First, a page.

EAST PRAIRIE, Mo. (KFVS) - Missouri received more than 2,000 applications for medical marijuana licenses and approximately 90 percent of those applications came in the last few days before the deadline.
“We knew there was enthusiasm, but this certainly substantiated the amount of people that want to be involved in the new industry," said Lyndall Fraker, the Director of the Section of Medical Marijuana Regulation for the Missouri Department of Health and Senior Services. “We’re very pleased. Again because of the amounts that came in that were well, well over what we expected.”
They received a total of 2,163 applications, and approximately 1,933 of those applications rolled in the last few days before the deadline, which officials extended from August 16 to 19.
“So many people were having questions and asking for help that we needed to do that and be here on Monday to do that in the last hours. And it certainly proved to be correct,” said Fraker.
One of the applicants is Rex Burney, who hopes to manufacture medical marijuana in an empty warehouse in East Prairie.
“We’ve had to go through security companies, lighting companies, irrigation companies. It’s been a long process to get everything in line to get to this day,” said Burney.
He’s up against more than 2,000 applicants for 384 licenses. So right now, he and his potential space are in limbo.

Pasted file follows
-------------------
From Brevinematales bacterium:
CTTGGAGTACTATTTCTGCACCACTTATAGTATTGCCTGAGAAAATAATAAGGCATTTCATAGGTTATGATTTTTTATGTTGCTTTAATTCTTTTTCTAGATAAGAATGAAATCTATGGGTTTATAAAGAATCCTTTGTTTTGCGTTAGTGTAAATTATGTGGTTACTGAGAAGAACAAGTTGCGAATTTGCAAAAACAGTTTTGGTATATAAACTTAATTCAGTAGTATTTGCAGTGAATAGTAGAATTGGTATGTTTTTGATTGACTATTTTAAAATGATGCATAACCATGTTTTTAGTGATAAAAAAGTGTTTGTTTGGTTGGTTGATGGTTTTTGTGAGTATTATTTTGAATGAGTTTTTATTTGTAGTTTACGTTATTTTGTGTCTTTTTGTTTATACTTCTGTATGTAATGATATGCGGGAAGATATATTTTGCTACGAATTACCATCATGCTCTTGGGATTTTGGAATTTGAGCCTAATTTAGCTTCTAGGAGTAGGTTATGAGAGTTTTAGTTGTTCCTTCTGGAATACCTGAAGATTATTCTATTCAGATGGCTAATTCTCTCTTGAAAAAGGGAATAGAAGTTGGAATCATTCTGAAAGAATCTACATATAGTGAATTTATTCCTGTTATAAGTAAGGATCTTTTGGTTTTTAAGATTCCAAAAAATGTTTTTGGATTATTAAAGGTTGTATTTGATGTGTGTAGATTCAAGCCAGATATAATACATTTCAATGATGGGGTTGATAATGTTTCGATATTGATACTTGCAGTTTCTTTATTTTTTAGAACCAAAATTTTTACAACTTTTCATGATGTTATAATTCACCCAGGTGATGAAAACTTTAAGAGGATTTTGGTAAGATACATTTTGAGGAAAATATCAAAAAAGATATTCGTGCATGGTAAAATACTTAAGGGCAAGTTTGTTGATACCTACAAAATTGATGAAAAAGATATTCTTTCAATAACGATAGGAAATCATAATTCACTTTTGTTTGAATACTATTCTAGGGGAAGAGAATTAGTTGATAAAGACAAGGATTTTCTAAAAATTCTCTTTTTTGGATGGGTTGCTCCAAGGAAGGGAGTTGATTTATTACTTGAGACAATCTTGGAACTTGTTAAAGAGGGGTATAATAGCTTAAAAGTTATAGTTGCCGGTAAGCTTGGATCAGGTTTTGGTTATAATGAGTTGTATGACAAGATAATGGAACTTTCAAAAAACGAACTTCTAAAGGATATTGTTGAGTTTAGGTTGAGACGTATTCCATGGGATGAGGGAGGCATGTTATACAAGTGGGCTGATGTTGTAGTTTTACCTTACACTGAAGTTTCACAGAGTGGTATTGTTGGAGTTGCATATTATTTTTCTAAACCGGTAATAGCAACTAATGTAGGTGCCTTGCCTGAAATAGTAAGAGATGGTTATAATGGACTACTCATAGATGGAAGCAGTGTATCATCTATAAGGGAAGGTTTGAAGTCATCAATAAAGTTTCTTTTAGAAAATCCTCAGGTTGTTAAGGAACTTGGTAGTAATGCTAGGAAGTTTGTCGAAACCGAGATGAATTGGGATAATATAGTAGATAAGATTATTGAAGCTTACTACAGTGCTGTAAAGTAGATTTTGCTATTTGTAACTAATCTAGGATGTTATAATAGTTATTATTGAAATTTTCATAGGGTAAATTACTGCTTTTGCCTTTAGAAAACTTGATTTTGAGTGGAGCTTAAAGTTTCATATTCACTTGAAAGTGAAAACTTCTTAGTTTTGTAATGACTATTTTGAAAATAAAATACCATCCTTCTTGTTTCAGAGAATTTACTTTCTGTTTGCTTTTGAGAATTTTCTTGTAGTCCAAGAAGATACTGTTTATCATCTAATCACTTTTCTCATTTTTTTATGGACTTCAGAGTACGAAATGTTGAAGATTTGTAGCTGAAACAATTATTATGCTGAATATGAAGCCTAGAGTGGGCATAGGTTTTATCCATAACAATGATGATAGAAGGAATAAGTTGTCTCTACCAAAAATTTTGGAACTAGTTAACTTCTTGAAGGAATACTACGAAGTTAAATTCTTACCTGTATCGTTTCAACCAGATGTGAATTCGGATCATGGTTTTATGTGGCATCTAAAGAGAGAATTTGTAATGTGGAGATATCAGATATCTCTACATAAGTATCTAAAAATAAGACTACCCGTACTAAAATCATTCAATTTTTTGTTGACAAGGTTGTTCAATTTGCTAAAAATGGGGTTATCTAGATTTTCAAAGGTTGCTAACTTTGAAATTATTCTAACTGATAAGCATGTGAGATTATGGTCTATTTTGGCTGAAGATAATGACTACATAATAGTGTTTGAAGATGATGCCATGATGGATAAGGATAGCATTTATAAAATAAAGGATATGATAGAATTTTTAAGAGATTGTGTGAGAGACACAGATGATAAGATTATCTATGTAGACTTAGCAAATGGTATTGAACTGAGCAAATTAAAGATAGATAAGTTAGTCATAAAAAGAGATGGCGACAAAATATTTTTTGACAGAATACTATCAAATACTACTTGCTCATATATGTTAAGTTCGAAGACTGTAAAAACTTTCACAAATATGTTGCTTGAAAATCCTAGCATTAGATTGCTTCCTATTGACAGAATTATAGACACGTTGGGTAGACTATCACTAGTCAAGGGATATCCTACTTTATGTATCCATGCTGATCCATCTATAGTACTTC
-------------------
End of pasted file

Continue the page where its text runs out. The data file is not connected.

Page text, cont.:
“Your chances are limited at this point, so we’re just waiting to see if we get the luck of the draw,” he said.
He said the high interest shows the need for medical marijuana, so it’s worth it to take that chance.
“There’s a lot of push-back against medical marijuana. And the way I look at it, if I help one child with seizures or one old person or one cancer patient, it’s worth all the flack that we’ll get," said Burney.
Fraker anticipates it will take a while to review all the applications. He said there will be an opportunity for some applicants to correct things state officials feel need corrections. After that, the applications will be sent to a third-party company to be scored.
According to Fraker, the state received more than $13 million from application fees. That money will go towards needs for the medical marijuana program and then to a veterans’ fund.